If the gross margin is too small to be feasible at this stage either:
In stage one you will have assessed and estimated all of your costs, both the variable costs you used in your gross margin calculation and the fixed costs and overheads.
To forecast the profitability of a business you need to add your fixed or overhead costs to your gross margin. In brief, this includes all the costs that cannot be attributed to a unit and that will cost the same whether you sell one unit or 1,000.
Example fixed costs for a chutney business might include insurance, marketing, delivery costs, phone, electric.
Sales/income (£3.75/unit x 10,000) £37,500
Less variable costs (£1.75/unit x 10,000) £17,500
Gross profit £20,000
Total fixed costs £9,000
HINT – set this up on a spreadsheet if you can – then you can play around with the figures more easily.
The good news about this stage is that it’s easier to estimate these costs as you should be able to get quotes for most elements of the set-up costs. Hint – the bigger the cost the more time you should spend on getting quotes and accuracy.
Some example costs to consider:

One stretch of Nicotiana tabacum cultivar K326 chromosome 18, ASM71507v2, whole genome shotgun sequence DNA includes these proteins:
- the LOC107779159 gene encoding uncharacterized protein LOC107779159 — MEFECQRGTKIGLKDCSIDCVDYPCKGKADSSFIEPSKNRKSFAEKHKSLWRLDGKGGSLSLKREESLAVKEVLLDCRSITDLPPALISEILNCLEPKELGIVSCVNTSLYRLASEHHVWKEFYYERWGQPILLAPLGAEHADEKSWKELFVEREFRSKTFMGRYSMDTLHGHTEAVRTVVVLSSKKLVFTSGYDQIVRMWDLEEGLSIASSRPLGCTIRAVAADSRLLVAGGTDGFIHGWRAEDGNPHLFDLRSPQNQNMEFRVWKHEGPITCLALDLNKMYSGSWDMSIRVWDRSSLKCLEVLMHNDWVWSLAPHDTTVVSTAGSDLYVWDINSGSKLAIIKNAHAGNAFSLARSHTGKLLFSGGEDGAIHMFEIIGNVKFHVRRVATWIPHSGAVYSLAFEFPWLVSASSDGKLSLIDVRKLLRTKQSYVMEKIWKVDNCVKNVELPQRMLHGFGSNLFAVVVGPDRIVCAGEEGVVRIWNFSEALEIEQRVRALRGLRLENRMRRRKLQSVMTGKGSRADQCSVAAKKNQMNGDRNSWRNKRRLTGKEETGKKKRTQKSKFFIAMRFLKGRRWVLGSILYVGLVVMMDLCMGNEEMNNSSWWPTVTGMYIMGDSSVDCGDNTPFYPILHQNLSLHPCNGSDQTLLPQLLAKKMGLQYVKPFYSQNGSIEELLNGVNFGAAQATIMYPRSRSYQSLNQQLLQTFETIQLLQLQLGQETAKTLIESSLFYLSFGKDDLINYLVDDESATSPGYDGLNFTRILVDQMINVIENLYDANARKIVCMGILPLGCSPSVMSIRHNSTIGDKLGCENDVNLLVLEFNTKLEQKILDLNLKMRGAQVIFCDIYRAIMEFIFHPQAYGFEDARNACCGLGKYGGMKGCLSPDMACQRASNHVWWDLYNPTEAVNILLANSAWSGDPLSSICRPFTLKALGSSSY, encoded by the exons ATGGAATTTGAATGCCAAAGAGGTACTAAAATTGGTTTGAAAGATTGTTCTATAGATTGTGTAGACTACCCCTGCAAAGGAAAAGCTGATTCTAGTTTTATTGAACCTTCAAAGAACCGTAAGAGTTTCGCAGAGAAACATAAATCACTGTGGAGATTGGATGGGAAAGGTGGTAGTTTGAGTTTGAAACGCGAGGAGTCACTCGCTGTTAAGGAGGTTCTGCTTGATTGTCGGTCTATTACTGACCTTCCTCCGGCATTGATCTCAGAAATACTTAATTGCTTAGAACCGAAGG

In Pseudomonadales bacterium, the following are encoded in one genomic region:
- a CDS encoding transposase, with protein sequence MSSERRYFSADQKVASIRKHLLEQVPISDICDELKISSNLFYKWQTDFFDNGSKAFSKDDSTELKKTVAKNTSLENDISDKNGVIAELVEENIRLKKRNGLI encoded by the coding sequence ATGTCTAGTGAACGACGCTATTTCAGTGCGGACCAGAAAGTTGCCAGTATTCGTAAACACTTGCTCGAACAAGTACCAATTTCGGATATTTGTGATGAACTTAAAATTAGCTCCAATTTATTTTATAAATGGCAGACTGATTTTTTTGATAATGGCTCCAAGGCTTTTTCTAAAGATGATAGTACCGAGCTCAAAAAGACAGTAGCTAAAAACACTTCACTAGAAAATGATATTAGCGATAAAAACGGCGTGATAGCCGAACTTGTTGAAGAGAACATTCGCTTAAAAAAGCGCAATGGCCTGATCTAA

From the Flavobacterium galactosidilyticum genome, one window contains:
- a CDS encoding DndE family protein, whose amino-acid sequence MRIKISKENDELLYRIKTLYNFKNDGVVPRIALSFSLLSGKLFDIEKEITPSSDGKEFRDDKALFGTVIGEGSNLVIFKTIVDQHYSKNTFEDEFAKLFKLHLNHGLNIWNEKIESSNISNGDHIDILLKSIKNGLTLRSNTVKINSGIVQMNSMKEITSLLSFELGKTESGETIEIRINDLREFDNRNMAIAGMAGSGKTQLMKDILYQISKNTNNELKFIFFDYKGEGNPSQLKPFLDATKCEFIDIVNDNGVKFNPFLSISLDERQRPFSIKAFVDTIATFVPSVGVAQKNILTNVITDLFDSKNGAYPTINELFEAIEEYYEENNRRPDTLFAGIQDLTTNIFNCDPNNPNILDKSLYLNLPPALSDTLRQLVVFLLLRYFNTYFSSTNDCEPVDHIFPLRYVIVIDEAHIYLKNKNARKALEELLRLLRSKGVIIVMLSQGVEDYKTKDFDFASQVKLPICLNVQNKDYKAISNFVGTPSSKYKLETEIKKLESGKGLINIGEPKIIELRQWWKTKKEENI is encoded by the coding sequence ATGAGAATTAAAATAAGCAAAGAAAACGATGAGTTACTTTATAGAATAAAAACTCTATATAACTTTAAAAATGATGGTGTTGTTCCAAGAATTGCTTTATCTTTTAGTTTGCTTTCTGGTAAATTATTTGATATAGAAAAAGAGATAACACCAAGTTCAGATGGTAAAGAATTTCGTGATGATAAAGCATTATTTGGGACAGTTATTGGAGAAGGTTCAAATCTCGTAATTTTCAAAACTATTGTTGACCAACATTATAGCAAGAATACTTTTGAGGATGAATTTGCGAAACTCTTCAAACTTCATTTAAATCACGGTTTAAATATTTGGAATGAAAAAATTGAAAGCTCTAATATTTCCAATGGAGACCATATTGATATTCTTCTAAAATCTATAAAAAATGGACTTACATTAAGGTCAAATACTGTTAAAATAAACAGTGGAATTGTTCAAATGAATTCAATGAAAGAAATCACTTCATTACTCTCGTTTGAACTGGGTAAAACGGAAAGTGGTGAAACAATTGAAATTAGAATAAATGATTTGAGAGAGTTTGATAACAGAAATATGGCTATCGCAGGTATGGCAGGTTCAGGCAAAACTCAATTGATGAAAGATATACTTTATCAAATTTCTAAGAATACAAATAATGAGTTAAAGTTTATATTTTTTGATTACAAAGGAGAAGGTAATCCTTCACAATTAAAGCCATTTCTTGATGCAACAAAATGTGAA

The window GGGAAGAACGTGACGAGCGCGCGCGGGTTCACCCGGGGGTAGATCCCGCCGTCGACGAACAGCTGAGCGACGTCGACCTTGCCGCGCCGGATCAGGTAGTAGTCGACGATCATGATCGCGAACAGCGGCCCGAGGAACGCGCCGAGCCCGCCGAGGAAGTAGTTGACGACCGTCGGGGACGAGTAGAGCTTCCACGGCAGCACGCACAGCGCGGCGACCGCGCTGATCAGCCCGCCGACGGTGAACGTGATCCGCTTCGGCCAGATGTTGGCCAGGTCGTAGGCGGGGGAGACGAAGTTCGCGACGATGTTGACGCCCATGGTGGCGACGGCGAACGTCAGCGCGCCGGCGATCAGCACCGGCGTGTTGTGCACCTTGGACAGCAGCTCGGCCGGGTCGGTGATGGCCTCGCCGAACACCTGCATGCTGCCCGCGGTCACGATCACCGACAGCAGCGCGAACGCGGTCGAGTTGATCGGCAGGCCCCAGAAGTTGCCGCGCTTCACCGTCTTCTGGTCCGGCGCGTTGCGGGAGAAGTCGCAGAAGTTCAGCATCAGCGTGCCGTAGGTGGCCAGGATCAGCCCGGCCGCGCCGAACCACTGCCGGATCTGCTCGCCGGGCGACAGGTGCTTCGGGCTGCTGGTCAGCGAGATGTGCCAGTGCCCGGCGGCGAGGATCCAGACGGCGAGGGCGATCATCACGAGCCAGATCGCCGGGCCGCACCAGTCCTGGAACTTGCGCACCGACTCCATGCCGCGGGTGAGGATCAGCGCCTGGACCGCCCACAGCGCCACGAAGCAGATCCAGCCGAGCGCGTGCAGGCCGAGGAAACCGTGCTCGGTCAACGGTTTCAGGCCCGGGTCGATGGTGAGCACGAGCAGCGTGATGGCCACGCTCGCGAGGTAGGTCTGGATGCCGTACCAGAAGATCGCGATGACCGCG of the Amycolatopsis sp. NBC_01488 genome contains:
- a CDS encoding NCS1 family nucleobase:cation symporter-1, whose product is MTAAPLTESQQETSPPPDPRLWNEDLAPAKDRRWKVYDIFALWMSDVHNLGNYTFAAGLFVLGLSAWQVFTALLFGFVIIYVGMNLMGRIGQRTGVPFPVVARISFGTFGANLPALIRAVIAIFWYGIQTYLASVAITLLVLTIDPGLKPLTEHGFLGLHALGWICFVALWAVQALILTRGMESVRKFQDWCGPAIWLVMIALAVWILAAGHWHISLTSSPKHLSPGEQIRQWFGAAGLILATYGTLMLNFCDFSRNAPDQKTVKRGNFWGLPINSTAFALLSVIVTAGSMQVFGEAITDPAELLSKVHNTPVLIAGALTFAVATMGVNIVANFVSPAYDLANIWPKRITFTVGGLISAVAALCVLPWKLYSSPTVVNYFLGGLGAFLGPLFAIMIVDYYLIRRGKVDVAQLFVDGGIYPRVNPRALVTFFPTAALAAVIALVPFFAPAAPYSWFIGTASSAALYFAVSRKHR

Site preparation and infrastructure costs
So having done the various figures, what are you looking for?
Fairly straightforwardly, your forecast profit calculation needs to be based on realistic figures and include all likely and possible costs. Full accounting profit and loss figures can include some complicated calculations like depreciation for example. If this is likely to be part of your business model (i.e. if you are spending a lot on depreciable items such as machinery) then it’s recommended you get an accountant or financial consultant to help you with these more complicated figures as they can have an impact on your business planning.
Once you have arrived at your best estimate profit figure, you need to ask yourself:
It’s also recommended you do a ‘sensitivity test’ to your forecast profit figures. What would happen to the bottom line if:
For example, if you are planning on letting out a Shepherd’s Hut for glamping accommodation and you have done your figures on £80/night at an average of 70% occupancy.
Do the figures again and work out what your profit/loss would be if:
Sometimes you will get the situation where, once you do the sensitivity there is no profit or maybe even a loss, which can lower your confidence and maybe put you off the idea. It’s recommended you do these sensitivity figures so you are realistic and have a financial representation of what could happen. The most difficult task of all is taking a view on estimating, and trying to get it to the most realistic financial forecast.
Profit divided by turnover x 100.
For example, £50,000 profit / £200,000 turnover = 25% profit from turnover.
Use benchmarking to compare this percentage figure with other businesses.
Final stage checks:
If, after research and using realistic figures ….
Then at this point you can move forwards with confidence and start researching the practical business considerations.
Farm diversification, diversification ideas, rural business, rural business ideas